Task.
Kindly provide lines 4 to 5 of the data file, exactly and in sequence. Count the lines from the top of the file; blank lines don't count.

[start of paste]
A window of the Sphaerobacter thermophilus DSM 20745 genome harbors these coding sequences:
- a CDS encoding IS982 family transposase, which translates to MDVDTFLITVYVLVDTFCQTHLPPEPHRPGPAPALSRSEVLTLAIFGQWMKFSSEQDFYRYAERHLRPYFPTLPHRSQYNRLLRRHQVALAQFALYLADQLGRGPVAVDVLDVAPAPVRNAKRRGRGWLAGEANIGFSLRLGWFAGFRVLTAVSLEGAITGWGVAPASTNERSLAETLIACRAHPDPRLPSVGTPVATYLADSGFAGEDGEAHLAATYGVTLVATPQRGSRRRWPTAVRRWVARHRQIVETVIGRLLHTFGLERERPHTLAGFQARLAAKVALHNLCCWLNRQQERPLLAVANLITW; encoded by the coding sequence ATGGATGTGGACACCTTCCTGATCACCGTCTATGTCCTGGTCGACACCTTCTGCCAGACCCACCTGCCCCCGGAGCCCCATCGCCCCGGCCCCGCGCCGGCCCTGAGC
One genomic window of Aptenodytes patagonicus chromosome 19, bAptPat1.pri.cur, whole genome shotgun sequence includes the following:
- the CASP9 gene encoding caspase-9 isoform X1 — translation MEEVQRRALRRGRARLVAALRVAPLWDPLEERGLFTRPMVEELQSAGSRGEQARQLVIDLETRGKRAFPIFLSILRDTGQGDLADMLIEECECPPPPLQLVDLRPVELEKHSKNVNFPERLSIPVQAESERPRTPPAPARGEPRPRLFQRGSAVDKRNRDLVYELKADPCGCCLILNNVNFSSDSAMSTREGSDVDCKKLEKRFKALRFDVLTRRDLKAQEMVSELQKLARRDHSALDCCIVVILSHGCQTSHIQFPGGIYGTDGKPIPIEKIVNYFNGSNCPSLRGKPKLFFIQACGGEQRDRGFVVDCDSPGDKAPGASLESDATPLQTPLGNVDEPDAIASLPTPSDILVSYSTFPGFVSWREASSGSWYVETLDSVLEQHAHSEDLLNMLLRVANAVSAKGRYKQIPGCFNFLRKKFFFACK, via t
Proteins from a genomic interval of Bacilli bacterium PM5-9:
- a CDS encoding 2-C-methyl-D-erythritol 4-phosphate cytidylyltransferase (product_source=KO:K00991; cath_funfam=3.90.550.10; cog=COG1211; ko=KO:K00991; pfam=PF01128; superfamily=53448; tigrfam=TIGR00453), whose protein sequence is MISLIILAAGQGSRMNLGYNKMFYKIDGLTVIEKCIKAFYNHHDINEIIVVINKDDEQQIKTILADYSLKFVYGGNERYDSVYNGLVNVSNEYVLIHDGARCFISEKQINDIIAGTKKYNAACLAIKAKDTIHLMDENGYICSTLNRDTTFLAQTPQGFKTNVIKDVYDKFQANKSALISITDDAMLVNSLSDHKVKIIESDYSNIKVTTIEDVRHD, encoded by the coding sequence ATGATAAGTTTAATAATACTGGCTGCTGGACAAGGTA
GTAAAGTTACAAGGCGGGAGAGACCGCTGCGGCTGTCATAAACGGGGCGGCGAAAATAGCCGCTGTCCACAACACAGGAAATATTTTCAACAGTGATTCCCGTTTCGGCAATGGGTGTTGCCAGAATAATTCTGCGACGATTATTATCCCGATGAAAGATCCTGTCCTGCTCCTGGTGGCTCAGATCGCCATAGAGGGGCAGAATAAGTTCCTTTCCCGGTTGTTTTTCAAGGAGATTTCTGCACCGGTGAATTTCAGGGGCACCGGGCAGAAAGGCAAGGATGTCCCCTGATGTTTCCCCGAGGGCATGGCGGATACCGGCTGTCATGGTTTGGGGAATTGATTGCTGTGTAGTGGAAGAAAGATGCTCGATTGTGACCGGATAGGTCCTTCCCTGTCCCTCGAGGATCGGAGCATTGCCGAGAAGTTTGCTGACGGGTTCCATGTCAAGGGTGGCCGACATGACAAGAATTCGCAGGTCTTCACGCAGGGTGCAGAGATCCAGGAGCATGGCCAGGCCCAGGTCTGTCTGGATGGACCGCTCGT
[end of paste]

- the CASP9 gene encoding caspase-9 isoform X1 — translation MEEVQRRALRRGRARLVAALRVAPLWDPLEERGLFTRPMVEELQSAGSRGEQARQLVIDLETRGKRAFPIFLSILRDTGQGDLADMLIEECECPPPPLQLVDLRPVELEKHSKNVNFPERLSIPVQAESERPRTPPAPARGEPRPRLFQRGSAVDKRNRDLVYELKADPCGCCLILNNVNFSSDSAMSTREGSDVDCKKLEKRFKALRFDVLTRRDLKAQEMVSELQKLARRDHSALDCCIVVILSHGCQTSHIQFPGGIYGTDGKPIPIEKIVNYFNGSNCPSLRGKPKLFFIQACGGEQRDRGFVVDCDSPGDKAPGASLESDATPLQTPLGNVDEPDAIASLPTPSDILVSYSTFPGFVSWREASSGSWYVETLDSVLEQHAHSEDLLNMLLRVANAVSAKGRYKQIPGCFNFLRKKFFFACK, via t
Proteins from a genomic interval of Bacilli bacterium PM5-9: